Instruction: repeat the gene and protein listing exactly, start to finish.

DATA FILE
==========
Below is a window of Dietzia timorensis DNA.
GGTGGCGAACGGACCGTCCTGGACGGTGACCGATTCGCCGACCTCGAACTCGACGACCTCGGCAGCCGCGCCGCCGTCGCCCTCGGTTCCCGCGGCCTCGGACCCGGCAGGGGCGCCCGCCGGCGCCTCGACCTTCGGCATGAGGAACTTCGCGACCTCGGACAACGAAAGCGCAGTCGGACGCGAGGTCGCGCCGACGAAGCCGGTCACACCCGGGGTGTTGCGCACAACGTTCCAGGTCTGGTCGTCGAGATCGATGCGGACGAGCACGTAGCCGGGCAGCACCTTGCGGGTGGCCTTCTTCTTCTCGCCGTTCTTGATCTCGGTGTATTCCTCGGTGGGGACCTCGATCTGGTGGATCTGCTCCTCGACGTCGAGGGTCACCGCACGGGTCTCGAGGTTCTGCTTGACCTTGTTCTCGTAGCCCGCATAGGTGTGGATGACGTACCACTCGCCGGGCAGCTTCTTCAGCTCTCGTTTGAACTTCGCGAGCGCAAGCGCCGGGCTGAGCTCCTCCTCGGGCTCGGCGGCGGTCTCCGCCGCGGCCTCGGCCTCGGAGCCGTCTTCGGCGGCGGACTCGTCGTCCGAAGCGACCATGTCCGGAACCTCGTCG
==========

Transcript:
Below is a window of Dietzia timorensis DNA.
GGTGGCGAACGGACCGTCCTGGACGGTGACCGATTCGCCGACCTCGAACTCGACGACCTCGGCAGCCGCGCCGCCGTCGCCCTCGGTTCCCGCGGCCTCGGACCCGGCAGGGGCGCCCGCCGGCGCCTCGACCTTCGGCATGAGGAACTTCGCGACCTCGGACAACGAAAGCGCAGTCGGACGCGAGGTCGCGCCGACGAAGCCGGTCACACCCGGGGTGTTGCGCACAACGTTCCAGGTCTGGTCGTCGAGATCGATGCGGACGAGCACGTAGCCGGGCAGCACCTTGCGGGTGGCCTTCTTCTTCTCGCCGTTCTTGATCTCGGTGTATTCCTCGGTGGGGACCTCGATCTGGTGGATCTGCTCCTCGACGTCGAGGGTCACCGCACGGGTCTCGAGGTTCTGCTTGACCTTGTTCTCGTAGCCCGCATAGGTGTGGATGACGTACCACTCGCCGGGCAGCTTCTTCAGCTCTCGTTTGAACTTCGCGAGCGCAAGCGCCGGGCTGAGCTCCTCCTCGGGCTCGGCGGCGGTCTCCGCCGCGGCCTCGGCCTCGGAGCCGTCTTCGGCGGCGGACTCGTCGTCCGAAGCGACCATGTCCGGAACCTCGTCG